How Long Can OEMs Hold on to Their ICE Operations?

In North America alone, GM, Ford and Stellantis build about 9 million engines and transmissions a year. Merging their powertrain units would eliminate duplication and slash costs dramatically.

John McElroy, Columnist

September 3, 2021

3 Min Read
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Mandy DeMesa works on High-Feature V-6 engine blocks at GM plant in Romulus, MI.General Motors

The internal-combustion engine is in the sunset of its existence.

How long it will be around is something we can debate, but with so many countries banning sales of new cars with piston engines within a decade, the end is in sight.

Now the question for OEMs is, how do you wind down your traditional powertrain operations?

Volvo Cars is going all-electric by 2030. It recently spun off its ICE powertrain ops, including R&D, engineering, procurement, IT and manufacturing.

It formed a joint venture with its parent company Geely and that JV will make ICEs for some of Geely’s other brands and will try to sell ICEs to any customer who will buy them. Other automakers should study what Volvo did.

When Sergio Marchionne was CEO of Fiat-Chrysler, he wrote a white paper called “Confessions of a Capital Junkie.” In it, he pointed out how much powertrain duplication there is in the auto industry, wasting billions in capital and engineering.

In North America alone, GM, Ford and Stellantis build about 9 million engines and transmissions a year. And roughly 90% of that production overlaps, meaning they’re all building engines with very similar displacements and transmissions with the same number of gears.

Merging their powertrain units would eliminate that duplication and slash costs dramatically. It would create the largest powertrain company in the world that could sell engines and transmissions back to the OEMs at a lower cost than if they were made in-house.

From a marketing standpoint it would be relatively easy. The vast majority of American car buyers could not tell you what kind of engine or transmission they have under the hood of their car. Even more importantly, they really don’t care.

There are exceptions; hard-core enthusiasts care deeply about the powertrains in their cars. But they only account for about 10% of car buyers.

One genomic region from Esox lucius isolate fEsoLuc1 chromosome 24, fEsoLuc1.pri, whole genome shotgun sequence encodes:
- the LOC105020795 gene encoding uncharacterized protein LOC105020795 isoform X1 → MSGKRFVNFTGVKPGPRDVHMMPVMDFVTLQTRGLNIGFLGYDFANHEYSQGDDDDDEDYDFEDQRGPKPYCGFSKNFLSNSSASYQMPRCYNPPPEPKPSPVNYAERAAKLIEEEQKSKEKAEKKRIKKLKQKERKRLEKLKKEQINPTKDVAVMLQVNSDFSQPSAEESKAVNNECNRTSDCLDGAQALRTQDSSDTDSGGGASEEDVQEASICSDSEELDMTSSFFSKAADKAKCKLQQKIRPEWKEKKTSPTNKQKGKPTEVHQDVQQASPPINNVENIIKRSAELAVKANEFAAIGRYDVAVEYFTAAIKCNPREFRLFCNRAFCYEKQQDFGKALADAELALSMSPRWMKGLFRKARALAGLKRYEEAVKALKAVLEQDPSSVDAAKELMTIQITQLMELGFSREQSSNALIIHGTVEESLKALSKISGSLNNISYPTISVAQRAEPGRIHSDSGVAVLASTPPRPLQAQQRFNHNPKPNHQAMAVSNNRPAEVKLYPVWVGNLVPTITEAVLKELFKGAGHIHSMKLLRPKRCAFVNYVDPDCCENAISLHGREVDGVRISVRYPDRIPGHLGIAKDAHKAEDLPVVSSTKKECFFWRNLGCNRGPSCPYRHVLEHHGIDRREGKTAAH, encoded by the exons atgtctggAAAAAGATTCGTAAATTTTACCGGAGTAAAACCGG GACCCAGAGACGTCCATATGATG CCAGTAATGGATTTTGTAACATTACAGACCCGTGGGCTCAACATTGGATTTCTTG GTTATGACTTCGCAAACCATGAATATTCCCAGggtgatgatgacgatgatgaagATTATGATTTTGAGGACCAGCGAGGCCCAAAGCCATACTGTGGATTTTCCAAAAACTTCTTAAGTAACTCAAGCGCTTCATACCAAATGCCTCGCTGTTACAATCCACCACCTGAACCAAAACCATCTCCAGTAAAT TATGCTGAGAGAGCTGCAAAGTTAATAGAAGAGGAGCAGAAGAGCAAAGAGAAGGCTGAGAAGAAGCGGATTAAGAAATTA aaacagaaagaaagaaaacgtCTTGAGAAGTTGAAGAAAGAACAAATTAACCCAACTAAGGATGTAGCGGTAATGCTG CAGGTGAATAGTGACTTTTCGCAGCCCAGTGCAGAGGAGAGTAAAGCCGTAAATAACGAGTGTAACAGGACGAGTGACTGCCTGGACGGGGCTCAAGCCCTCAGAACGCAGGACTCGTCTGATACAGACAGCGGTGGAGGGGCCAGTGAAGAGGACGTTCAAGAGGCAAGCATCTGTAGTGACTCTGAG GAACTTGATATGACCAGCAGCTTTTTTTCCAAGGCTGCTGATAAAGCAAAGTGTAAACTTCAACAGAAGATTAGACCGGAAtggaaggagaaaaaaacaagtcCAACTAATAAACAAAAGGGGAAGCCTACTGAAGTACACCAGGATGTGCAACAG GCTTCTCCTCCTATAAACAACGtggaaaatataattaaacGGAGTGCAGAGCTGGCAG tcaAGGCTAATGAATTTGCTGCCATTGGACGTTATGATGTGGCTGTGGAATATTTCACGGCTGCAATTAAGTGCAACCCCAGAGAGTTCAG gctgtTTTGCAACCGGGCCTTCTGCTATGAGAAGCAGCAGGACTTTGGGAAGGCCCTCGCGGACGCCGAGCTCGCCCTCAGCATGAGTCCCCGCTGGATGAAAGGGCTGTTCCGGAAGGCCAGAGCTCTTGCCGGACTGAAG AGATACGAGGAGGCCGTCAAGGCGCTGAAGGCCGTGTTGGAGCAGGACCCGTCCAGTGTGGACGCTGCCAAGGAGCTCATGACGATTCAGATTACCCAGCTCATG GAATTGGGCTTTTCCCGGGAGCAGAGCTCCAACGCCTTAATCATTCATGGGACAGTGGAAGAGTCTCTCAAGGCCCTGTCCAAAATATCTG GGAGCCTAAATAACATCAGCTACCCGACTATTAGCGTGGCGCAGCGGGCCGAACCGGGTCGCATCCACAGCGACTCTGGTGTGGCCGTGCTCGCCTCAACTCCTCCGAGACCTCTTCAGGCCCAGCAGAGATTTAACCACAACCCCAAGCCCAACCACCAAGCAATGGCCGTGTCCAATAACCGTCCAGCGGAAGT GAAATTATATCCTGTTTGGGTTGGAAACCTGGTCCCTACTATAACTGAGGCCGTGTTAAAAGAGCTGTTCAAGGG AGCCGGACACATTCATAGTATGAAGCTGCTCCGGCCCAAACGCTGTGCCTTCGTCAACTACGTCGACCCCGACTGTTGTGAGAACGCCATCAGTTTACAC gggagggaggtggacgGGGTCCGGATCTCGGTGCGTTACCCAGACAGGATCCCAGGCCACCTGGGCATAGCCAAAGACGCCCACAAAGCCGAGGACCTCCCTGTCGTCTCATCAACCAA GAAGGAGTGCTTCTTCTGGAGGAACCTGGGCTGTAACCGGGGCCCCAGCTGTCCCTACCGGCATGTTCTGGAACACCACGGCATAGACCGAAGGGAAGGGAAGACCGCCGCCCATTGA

To placate those enthusiasts, the Detroit Three could keep their performance engines in-house like GM’s LS and LT engines, Chrysler’s Hemi and Ford’s Voodoo.

But how would you merge this all together? The best way would be to form a separate company. It couldn’t be done on a collaborative basis because each automaker would be arguing that its engines and transmissions are the best and those arguments would go on for years. This calls for a separate, stand-alone company that can make the hard-nosed decisions about what stays and what goes.

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A merger such as this would instantly free up cash and resources that each automaker could devote to electrification, autonomy and connectivity. Wall Street would reward the move because it would make them more competitive and profitable. Their stock would jump on the news.

It would work for European and Japanese automakers, too. Being more numerous, they have even more overlap in their ICE powertrains.

I know this is a radical idea, but it only sounds radical today. By the end of this decade, as ICE plant closings become ever more common, radical solutions will start to look like common sense.

But why wait until the end of the decade? The savings are ready for the taking right now.

John McElroy (pictured above, left) is editorial director of Blue Sky Productions and producer of “Autoline Detroit” for WTVS-Channel 56, Detroit.

About the Author(s)

John McElroy


John McElroy is the president of Blue Sky Productions, which produces “Autoline Daily” and “Autoline After Hours” on and the Autoline Network on YouTube. The podcast “The Industry” is available on most podcast platforms.

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